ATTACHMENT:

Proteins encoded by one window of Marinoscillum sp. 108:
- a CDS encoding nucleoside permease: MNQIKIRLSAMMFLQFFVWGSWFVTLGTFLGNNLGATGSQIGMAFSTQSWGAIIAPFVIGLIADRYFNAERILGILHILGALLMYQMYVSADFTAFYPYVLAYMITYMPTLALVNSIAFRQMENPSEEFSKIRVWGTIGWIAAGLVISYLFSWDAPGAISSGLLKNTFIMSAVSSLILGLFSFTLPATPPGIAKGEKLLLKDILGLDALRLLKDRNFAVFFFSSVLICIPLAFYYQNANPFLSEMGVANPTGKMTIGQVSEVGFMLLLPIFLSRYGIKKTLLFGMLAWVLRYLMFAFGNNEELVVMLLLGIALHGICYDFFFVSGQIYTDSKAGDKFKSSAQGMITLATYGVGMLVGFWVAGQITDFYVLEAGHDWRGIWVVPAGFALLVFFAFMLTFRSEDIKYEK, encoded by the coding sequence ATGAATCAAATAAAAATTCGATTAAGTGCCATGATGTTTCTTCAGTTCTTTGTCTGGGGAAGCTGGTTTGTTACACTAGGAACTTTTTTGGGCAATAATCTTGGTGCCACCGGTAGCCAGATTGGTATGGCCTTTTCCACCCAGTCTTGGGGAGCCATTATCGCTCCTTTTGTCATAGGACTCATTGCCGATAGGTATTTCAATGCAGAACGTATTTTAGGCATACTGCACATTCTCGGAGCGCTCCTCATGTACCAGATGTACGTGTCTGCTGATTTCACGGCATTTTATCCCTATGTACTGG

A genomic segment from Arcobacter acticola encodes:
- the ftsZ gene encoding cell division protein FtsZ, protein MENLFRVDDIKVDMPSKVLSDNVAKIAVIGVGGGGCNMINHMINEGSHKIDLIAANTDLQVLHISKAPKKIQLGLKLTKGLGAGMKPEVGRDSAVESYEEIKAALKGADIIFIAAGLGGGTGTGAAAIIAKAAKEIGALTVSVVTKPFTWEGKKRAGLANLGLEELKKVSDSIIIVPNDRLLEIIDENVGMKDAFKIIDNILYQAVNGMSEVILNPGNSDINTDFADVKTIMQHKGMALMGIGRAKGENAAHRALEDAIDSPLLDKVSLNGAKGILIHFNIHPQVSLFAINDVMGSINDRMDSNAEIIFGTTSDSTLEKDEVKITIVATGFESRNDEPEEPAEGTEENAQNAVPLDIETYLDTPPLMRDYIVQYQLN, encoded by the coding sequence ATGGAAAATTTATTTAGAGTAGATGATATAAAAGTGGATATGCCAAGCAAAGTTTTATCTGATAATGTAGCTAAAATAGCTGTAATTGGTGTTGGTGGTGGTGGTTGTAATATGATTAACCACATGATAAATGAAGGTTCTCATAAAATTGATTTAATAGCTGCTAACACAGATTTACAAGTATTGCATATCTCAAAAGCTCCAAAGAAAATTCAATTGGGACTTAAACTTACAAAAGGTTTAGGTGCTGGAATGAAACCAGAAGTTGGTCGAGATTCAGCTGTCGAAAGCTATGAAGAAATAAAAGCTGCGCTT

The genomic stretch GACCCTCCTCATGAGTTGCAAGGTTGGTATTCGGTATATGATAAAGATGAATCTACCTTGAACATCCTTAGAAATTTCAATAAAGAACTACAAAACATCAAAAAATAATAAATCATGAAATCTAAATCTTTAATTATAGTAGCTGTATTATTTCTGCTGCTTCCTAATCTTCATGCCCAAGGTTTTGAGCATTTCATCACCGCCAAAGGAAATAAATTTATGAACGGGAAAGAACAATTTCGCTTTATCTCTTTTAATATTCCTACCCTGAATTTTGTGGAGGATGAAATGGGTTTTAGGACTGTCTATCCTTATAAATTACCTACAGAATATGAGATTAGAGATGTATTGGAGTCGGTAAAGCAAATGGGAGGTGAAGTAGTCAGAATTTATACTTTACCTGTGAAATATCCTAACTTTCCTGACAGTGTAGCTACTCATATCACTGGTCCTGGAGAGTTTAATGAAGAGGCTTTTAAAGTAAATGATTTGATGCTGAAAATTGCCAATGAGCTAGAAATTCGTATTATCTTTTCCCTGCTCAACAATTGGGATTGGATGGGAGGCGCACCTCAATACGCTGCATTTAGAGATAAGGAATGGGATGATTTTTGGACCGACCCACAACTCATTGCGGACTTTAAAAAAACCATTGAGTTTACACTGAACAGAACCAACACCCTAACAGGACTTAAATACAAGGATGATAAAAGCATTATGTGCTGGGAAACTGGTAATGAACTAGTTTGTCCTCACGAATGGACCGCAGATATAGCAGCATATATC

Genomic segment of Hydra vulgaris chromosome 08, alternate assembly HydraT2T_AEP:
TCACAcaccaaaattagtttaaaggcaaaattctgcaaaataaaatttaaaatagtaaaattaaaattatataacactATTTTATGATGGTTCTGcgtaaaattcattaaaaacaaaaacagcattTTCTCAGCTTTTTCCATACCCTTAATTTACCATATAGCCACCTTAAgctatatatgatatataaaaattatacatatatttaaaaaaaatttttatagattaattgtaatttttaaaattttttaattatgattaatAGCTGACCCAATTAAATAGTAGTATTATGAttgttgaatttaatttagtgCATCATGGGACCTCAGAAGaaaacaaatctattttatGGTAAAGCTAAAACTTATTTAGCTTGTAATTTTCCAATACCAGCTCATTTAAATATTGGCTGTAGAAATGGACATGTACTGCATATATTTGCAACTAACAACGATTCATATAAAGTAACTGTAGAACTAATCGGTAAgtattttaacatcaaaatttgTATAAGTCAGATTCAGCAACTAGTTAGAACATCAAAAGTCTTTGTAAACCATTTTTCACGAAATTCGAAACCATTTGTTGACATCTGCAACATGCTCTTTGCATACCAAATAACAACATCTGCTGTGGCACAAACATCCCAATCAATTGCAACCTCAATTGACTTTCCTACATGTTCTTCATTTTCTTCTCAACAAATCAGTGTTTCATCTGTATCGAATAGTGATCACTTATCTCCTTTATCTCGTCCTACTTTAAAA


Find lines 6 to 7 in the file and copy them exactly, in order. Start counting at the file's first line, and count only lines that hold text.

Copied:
Genomic segment of Hydra vulgaris chromosome 08, alternate assembly HydraT2T_AEP:
TCACAcaccaaaattagtttaaaggcaaaattctgcaaaataaaatttaaaatagtaaaattaaaattatataacactATTTTATGATGGTTCTGcgtaaaattcattaaaaacaaaaacagcattTTCTCAGCTTTTTCCATACCCTTAATTTACCATATAGCCACCTTAAgctatatatgatatataaaaattatacatatatttaaaaaaaatttttatagattaattgtaatttttaaaattttttaattatgattaatAGCTGACCCAATTAAATAGTAGTATTATGAttgttgaatttaatttagtgCATCATGGGACCTCAGAAGaaaacaaatctattttatGGTAAAGCTAAAACTTATTTAGCTTGTAATTTTCCAATACCAGCTCATTTAAATATTGGCTGTAGAAATGGACATGTACTGCATATATTTGCAACTAACAACGATTCATATAAAGTAACTGTAGAACTAATCGGTAAgtattttaacatcaaaatttgTATAAGTCAGATTCAGCAACTAGTTAGAACATCAAAAGTCTTTGTAAACCATTTTTCACGAAATTCGAAACCATTTGTTGACATCTGCAACATGCTCTTTGCATACCAAATAACAACATCTGCTGTGGCACAAACATCCCAATCAATTGCAACCTCAATTGACTTTCCTACATGTTCTTCATTTTCTTCTCAACAAATCAGTGTTTCATCTGTATCGAATAGTGATCACTTATCTCCTTTATCTCGTCCTACTTTAAAA